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Charter’s latest price hikes could end up costing you an extra $90 a year

Charter price hikes

All cable companies have a way of getting under our skin, but Charter might be the best in the business. On Monday, the Asheville Citizen Times was among the first to report that Charter will be raising rates for Spectrum TV customers starting next month. For customers with “a full suite of Spectrum services,” that could total $7.61 a month.

“We’ve notified customers and franchise officials that beginning in November, the rates for some Spectrum services and equipment are being adjusted,” Charter told the Citizen Times. “The new rates will affect all markets.”

Here is the full list of price increases, as revealed by Charter spokeswoman Patti Michel and Ars Technica:

  • Broadcast TV surcharge will increase from $8.85 to $9.95/month.
  • Spectrum receivers will increase from $6.99 to $7.50/month.
  • Increase from $54.99 to $59.99/month for Spectrum Internet for customers who subscribe to Spectrum TV.
  • Increase from $64.99 to $65.99/month for Spectrum Internet for customers who don’t subscribe to Spectrum TV.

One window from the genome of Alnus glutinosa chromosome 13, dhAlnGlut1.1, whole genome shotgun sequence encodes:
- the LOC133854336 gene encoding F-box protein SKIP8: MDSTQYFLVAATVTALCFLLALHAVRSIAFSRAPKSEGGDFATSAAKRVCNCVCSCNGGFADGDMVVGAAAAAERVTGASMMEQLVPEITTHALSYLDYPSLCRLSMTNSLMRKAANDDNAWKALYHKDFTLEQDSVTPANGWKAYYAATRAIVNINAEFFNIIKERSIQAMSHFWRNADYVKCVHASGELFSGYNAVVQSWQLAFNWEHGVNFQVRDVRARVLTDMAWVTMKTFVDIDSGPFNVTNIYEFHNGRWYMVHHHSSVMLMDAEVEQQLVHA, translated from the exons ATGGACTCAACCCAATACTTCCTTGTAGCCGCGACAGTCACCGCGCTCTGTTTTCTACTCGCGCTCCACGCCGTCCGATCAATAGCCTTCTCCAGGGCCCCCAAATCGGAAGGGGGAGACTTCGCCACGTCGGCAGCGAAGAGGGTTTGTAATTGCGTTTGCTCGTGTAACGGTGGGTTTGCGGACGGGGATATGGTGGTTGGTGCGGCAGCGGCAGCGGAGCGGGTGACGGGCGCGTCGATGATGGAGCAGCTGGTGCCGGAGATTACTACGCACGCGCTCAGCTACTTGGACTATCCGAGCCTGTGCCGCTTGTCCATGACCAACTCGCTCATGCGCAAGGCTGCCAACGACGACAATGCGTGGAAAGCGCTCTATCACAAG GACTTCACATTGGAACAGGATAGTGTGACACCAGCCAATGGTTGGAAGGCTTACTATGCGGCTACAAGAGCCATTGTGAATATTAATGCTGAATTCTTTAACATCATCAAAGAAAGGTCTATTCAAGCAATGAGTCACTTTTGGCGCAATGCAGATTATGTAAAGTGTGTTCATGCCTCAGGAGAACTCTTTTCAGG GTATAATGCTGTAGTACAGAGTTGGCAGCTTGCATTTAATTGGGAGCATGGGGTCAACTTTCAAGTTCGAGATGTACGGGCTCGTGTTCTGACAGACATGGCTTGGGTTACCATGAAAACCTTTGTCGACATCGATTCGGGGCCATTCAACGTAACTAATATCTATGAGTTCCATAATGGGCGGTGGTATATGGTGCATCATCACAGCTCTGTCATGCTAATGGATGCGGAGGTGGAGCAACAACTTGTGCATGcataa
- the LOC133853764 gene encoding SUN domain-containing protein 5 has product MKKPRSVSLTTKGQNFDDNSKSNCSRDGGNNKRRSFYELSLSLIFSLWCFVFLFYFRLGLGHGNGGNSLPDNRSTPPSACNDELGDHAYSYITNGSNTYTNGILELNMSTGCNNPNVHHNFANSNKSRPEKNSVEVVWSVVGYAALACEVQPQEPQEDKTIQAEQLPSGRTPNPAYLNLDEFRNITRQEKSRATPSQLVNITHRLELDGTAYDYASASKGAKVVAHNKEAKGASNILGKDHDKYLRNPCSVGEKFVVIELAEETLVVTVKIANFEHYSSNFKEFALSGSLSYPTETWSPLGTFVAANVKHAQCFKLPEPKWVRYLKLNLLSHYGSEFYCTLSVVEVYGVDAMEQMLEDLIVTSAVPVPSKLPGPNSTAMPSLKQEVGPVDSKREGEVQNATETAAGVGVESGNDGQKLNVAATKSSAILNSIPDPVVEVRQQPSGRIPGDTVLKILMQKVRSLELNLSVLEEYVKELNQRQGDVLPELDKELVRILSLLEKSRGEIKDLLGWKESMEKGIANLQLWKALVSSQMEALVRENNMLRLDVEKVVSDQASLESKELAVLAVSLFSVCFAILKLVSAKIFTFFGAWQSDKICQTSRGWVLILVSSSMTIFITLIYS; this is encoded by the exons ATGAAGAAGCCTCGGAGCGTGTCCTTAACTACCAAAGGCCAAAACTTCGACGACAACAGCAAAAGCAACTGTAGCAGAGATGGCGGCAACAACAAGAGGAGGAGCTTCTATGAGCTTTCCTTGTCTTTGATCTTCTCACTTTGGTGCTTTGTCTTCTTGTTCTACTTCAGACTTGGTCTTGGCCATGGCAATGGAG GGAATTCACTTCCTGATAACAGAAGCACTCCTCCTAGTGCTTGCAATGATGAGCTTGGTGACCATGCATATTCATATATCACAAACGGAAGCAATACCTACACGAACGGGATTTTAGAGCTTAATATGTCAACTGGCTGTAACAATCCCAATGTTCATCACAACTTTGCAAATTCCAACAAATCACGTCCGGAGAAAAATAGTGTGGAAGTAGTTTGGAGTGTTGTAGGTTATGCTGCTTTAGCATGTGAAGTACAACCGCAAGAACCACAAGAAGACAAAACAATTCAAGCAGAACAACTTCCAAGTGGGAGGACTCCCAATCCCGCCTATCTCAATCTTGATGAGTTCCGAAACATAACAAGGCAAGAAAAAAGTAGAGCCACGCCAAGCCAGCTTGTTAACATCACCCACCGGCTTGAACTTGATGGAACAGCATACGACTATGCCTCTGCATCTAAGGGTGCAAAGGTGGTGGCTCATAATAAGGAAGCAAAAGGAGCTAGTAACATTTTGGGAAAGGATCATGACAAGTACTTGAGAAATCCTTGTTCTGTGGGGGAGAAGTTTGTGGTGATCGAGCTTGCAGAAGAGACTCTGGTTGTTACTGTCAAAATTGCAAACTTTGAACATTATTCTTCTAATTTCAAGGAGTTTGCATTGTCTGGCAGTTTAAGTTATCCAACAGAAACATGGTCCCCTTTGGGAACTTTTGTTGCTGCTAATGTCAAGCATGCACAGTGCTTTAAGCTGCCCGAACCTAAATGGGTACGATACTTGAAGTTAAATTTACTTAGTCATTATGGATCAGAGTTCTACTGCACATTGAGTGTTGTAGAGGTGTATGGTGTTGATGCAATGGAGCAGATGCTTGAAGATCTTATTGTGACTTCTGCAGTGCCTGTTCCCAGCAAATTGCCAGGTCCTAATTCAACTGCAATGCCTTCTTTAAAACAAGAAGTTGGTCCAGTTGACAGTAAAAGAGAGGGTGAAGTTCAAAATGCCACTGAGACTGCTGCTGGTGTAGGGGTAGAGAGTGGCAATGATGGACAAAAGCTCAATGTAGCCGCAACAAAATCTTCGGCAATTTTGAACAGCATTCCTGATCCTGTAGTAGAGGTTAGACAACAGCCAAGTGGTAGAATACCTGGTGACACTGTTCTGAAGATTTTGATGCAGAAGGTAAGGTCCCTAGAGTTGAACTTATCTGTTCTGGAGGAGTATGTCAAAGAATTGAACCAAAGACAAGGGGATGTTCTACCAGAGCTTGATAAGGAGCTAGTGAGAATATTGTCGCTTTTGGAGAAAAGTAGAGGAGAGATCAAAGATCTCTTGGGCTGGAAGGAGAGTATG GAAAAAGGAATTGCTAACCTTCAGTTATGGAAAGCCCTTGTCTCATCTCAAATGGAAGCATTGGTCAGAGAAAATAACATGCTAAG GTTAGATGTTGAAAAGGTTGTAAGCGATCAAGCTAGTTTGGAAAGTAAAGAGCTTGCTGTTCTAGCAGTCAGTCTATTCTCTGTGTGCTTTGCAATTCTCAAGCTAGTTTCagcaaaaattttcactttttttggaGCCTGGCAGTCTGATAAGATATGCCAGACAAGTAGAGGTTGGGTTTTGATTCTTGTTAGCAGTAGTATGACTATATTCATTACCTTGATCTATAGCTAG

• Digital adapters will increase from $4.99 to $5.99/month.
  • An à la carte Latino TV channel package will increase from $7.99 to $8.99/month.

“The price of Spectrum Internet reflects the dramatically faster speeds and investments we’ve made in reliability and quality,” Michel said. “Earlier this year, we doubled the starting download speed of Spectrum Internet from 100 to 200 megabits per second. Lastly, our receivers are still comparable or lower in price than our major competitors’.”

As Ars Technica notes in its report, Charter covers more than 26 million customers in 41 states. While not all of these customers use Charter services exclusively, the price hikes will affect virtually everyone, whether it’s as little as a few extra dollars a year or possibly over $90, as is the case for those who do use all of Charter’s services. Those under contract with promotional pricing won’t be affected until the promotion runs out.

Jacob started covering video games and technology in college as a hobby, but it quickly became clear to him that this was what he wanted to do for a living. He currently resides in New York writing for BGR. His previously published work can be found on TechHive, VentureBeat and Game Rant.

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